• #8

                alcohol, any of a class of organic compounds with the general formula R[sbond]OH, where R represents an alkyl group made up of carbon and hydrogen in various proportions and [sbond]OH represents one or more hydroxyl groups. In common usage the term alcohol usually refers to ethanol. The class of alcohols also includes methanol; the amyl, butyl, and propyl alcohols; the glycols; and glycerol. An alcohol is generally classified by the number of hydroxyl groups in its molecule. An alcohol that has one hydroxyl group is called monohydric; monohydric alcohols include methanol, ethanol, and isopropanol. Glycols have two hydroxyl groups in their molecules and so are dihydric. Glycerol, with three hydroxyl groups, is trihydric. The monohydric alcohols are further classified as primary, secondary, or tertiary according to the number of carbon atoms bonded to the carbon atom to which the hydroxyl group is bonded. Many of the properties and reactions characteristic of alcohols are due to the electron charge distribution in the C[sbond]O[sbond]H portion of the molecule (see chemical bond). Chemical reactions involving the hydroxyl group in an alcohol molecule include: those in which the hydroxyl group is replaced as a whole, e.g., reaction of ethanol with hydrogen iodide to form ethyl iodide and water; those in which only the hydrogen in the hydroxyl group is replaced, e.g., the reaction of ethanol with sodium, an active metal, to form sodium ethoxide and hydrogen; and those in which the carbon-oxygen bond becomes a double bond to form an aldehyde or ketone depending on whether it is a primary or secondary alcohol. Alcohols are generally less volatile, have higher melting points, and are more soluble in water than the corresponding hydrocarbons (in which the [sbond]OH group is replaced with hydrogen). For example, at room temperature methanol is a liquid, while methane is a gas.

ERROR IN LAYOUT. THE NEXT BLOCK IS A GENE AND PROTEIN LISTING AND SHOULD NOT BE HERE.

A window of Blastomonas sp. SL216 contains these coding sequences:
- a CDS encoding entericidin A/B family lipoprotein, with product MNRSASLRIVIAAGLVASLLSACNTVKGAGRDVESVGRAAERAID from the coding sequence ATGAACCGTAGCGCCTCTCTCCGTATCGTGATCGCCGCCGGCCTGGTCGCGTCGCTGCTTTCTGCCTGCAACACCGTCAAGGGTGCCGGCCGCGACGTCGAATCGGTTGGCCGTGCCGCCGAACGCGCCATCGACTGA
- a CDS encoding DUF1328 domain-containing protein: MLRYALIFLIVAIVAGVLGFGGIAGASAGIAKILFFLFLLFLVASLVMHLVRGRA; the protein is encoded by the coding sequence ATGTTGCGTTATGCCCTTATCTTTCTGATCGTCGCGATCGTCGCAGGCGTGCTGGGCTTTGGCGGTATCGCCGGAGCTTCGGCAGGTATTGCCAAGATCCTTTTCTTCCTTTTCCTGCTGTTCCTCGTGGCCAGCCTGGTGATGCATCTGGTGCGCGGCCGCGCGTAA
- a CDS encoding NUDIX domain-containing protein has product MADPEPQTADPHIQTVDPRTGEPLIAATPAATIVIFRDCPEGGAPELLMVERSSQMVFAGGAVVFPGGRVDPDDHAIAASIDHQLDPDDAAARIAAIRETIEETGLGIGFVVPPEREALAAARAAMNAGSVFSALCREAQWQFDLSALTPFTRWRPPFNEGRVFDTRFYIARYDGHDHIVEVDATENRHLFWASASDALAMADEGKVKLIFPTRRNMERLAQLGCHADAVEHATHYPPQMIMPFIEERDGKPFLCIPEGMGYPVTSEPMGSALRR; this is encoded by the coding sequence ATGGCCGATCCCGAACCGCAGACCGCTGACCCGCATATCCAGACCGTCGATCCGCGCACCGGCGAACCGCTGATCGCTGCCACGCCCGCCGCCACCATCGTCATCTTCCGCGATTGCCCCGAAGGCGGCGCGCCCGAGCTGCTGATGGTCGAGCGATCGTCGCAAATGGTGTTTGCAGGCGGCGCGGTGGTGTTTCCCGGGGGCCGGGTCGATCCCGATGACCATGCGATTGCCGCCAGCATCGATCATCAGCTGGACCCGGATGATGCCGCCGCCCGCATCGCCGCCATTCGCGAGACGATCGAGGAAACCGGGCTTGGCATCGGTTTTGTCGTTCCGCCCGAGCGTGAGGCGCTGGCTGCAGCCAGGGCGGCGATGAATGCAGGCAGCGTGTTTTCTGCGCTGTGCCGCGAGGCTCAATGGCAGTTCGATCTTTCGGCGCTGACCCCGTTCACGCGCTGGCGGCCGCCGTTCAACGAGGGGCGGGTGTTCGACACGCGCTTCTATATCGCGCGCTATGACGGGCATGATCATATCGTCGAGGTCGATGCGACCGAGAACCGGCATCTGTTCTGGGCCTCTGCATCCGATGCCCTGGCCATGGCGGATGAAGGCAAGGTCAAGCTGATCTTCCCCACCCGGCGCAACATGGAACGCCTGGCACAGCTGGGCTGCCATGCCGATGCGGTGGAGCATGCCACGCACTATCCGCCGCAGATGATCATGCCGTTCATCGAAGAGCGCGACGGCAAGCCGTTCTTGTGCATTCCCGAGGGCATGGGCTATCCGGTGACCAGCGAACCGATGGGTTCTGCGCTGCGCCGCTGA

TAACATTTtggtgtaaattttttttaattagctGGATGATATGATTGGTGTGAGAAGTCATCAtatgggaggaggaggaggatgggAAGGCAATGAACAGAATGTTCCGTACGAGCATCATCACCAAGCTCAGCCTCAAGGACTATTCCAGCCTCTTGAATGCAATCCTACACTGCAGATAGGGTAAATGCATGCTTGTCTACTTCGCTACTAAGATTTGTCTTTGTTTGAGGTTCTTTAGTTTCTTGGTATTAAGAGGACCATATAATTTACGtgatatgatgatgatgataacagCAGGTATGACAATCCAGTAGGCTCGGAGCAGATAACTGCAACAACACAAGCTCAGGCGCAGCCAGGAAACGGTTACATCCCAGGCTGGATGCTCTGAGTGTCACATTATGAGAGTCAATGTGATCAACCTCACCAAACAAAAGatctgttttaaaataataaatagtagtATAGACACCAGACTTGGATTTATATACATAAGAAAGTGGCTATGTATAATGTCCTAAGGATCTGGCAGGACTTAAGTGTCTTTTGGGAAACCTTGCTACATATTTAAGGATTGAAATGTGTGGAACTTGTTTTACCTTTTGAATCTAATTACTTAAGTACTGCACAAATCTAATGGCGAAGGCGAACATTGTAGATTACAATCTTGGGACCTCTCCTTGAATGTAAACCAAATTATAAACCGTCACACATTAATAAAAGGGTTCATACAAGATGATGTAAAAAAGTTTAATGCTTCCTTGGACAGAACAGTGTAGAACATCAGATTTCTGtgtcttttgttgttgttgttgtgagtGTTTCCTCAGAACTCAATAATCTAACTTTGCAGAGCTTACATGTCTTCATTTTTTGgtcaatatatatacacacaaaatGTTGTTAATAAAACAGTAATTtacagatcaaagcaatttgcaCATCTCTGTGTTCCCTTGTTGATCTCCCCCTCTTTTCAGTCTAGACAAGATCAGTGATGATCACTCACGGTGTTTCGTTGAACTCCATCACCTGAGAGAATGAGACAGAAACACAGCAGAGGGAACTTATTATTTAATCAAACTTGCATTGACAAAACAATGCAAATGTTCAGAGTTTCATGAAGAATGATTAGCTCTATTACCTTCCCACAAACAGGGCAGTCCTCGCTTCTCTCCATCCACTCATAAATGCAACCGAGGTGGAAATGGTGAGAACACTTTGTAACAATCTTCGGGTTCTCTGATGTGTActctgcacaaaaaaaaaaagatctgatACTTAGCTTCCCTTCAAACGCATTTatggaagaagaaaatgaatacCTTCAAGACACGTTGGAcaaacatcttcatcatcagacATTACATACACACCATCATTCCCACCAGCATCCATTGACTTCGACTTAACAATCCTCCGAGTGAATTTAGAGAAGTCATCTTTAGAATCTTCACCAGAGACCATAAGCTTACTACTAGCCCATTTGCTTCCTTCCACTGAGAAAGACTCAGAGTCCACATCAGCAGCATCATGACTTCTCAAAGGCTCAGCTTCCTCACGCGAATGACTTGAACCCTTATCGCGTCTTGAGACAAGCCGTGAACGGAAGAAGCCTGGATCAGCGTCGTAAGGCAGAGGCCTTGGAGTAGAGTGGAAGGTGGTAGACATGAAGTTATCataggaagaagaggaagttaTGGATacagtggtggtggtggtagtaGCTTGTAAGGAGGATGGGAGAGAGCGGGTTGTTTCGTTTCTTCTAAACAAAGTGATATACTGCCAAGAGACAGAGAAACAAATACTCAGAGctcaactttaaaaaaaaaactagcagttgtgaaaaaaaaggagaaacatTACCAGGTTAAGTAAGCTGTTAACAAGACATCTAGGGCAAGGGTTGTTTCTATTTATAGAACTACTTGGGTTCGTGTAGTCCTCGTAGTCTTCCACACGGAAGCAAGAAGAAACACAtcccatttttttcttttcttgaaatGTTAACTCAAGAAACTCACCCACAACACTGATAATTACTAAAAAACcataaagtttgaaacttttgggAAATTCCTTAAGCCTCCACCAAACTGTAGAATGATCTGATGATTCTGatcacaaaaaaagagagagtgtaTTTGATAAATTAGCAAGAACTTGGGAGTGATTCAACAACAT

Alcohols often have an odor described as 'biting' that 'hangs' in the nasal passages. Ethanol in the form of alcoholic beverages has been consumed by humans since pre-historic times, for a variety of hygienic, dietary, medicinal, religious, and recreational reasons. While infrequent consumption of ethanol in small quantities may be harmless or even beneficial, larger doses result in a state known as drunkenness or intoxication and, depending on the dose and regularity of use, can cause acute respiratory failure or death and with chronic use can cause severe health problems, such as liver and brain damage.

                Other alcohols are substantially more poisonous than ethanol, partly because they take much longer to be metabolized, and often their metabolism produces even more toxic substances. Methanol, or wood alcohol, for instance, is oxidized by alcohol dehydrogenase enzymes in the liver to the poisonous formaldehyde, which can cause blindness or death. Interestingly, an effective treatment to prevent formaldehyde toxicity after methanol ingestion is to administer ethanol. This will bind to alcohol dehydrogenase, preventing methanol from binding and thus its acting as a substrate.


                • #9